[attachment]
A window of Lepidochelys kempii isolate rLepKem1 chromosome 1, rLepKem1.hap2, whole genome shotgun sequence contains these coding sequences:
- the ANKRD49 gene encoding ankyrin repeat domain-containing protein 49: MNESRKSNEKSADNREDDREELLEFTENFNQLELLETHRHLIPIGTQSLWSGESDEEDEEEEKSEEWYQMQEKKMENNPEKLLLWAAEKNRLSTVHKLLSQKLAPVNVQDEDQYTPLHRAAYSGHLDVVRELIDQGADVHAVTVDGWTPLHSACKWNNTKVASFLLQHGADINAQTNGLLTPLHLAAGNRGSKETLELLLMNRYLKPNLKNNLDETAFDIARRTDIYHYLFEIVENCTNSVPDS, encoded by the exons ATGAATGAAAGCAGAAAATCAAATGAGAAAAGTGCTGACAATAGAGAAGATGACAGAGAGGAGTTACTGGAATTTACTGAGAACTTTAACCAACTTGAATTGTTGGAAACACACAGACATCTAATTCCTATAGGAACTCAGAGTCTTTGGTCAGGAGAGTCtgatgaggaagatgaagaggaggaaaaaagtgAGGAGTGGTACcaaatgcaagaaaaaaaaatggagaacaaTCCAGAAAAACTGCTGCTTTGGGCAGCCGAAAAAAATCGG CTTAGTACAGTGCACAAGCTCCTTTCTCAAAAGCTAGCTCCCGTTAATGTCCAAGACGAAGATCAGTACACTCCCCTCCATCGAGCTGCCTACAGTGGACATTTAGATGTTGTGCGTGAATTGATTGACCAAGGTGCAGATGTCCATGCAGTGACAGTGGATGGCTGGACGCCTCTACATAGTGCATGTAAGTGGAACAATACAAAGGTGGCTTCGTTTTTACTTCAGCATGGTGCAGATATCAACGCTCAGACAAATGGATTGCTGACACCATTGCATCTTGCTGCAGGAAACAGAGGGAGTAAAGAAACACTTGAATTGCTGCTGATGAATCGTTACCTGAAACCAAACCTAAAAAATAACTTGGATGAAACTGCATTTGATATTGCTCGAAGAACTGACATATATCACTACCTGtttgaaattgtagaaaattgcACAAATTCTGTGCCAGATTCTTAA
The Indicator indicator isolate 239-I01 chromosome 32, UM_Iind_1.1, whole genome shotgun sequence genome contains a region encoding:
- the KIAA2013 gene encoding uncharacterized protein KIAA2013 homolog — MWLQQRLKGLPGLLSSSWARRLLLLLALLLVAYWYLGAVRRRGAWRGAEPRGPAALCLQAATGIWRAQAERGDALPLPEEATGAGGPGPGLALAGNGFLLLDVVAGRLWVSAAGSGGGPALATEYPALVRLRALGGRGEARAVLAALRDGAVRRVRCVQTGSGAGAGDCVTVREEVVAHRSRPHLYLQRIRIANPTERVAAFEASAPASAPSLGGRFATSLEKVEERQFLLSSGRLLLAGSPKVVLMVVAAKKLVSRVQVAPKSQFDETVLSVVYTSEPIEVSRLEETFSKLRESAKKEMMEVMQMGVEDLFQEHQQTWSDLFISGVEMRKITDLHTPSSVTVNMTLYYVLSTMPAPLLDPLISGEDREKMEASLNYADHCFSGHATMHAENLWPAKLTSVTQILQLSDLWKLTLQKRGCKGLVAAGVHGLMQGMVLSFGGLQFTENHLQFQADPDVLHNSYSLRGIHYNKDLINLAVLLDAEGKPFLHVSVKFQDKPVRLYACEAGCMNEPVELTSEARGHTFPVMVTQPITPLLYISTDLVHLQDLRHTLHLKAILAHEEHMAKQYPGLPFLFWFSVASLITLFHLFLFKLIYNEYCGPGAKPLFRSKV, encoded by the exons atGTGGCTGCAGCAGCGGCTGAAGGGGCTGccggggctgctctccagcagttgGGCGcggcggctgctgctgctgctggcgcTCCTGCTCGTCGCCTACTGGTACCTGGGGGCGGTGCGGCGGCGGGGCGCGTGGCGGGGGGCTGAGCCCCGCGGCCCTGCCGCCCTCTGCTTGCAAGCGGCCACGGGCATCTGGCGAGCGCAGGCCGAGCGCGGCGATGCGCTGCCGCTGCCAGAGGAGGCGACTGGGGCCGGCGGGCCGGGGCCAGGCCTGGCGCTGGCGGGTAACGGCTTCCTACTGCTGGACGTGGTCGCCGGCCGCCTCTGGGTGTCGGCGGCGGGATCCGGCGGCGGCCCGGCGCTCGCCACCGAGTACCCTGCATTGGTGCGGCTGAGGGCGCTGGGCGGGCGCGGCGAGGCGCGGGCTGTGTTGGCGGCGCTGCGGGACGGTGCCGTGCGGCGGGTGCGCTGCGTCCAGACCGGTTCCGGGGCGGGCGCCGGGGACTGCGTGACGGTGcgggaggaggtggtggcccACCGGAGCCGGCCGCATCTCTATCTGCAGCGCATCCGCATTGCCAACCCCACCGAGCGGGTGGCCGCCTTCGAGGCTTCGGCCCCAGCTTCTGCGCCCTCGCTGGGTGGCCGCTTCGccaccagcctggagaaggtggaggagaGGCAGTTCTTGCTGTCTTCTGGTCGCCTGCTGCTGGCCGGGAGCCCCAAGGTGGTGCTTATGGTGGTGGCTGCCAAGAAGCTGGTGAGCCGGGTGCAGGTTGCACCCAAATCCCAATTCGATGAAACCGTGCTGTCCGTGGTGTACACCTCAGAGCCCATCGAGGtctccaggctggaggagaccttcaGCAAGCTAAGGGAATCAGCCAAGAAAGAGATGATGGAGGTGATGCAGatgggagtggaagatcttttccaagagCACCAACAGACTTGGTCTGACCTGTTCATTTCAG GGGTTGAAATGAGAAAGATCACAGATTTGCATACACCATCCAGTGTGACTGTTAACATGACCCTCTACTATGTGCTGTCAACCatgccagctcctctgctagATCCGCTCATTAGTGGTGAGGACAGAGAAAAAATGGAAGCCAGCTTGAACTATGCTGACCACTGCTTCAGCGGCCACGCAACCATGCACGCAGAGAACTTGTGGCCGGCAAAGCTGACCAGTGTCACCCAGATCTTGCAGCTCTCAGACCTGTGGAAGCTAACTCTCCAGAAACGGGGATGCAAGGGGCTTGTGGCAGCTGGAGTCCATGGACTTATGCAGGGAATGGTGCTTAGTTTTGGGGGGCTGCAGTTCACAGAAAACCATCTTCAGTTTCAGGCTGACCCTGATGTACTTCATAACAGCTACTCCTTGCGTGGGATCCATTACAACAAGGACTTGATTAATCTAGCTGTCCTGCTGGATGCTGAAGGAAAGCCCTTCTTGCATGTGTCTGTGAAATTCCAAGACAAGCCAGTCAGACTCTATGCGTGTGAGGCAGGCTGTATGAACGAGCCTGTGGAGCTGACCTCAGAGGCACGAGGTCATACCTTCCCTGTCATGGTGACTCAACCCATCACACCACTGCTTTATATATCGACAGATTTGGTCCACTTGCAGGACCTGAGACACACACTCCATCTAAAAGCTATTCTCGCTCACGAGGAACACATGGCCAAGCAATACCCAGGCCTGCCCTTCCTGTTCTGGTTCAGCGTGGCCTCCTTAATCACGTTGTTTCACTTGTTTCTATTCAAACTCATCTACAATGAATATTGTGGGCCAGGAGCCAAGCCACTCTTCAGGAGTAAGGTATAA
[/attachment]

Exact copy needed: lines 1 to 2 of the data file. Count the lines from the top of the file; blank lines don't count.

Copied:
A window of Lepidochelys kempii isolate rLepKem1 chromosome 1, rLepKem1.hap2, whole genome shotgun sequence contains these coding sequences:
- the ANKRD49 gene encoding ankyrin repeat domain-containing protein 49: MNESRKSNEKSADNREDDREELLEFTENFNQLELLETHRHLIPIGTQSLWSGESDEEDEEEEKSEEWYQMQEKKMENNPEKLLLWAAEKNRLSTVHKLLSQKLAPVNVQDEDQYTPLHRAAYSGHLDVVRELIDQGADVHAVTVDGWTPLHSACKWNNTKVASFLLQHGADINAQTNGLLTPLHLAAGNRGSKETLELLLMNRYLKPNLKNNLDETAFDIARRTDIYHYLFEIVENCTNSVPDS, encoded by the exons ATGAATGAAAGCAGAAAATCAAATGAGAAAAGTGCTGACAATAGAGAAGATGACAGAGAGGAGTTACTGGAATTTACTGAGAACTTTAACCAACTTGAATTGTTGGAAACACACAGACATCTAATTCCTATAGGAACTCAGAGTCTTTGGTCAGGAGAGTCtgatgaggaagatgaagaggaggaaaaaagtgAGGAGTGGTACcaaatgcaagaaaaaaaaatggagaacaaTCCAGAAAAACTGCTGCTTTGGGCAGCCGAAAAAAATCGG CTTAGTACAGTGCACAAGCTCCTTTCTCAAAAGCTAGCTCCCGTTAATGTCCAAGACGAAGATCAGTACACTCCCCTCCATCGAGCTGCCTACAGTGGACATTTAGATGTTGTGCGTGAATTGATTGACCAAGGTGCAGATGTCCATGCAGTGACAGTGGATGGCTGGACGCCTCTACATAGTGCATGTAAGTGGAACAATACAAAGGTGGCTTCGTTTTTACTTCAGCATGGTGCAGATATCAACGCTCAGACAAATGGATTGCTGACACCATTGCATCTTGCTGCAGGAAACAGAGGGAGTAAAGAAACACTTGAATTGCTGCTGATGAATCGTTACCTGAAACCAAACCTAAAAAATAACTTGGATGAAACTGCATTTGATATTGCTCGAAGAACTGACATATATCACTACCTGtttgaaattgtagaaaattgcACAAATTCTGTGCCAGATTCTTAA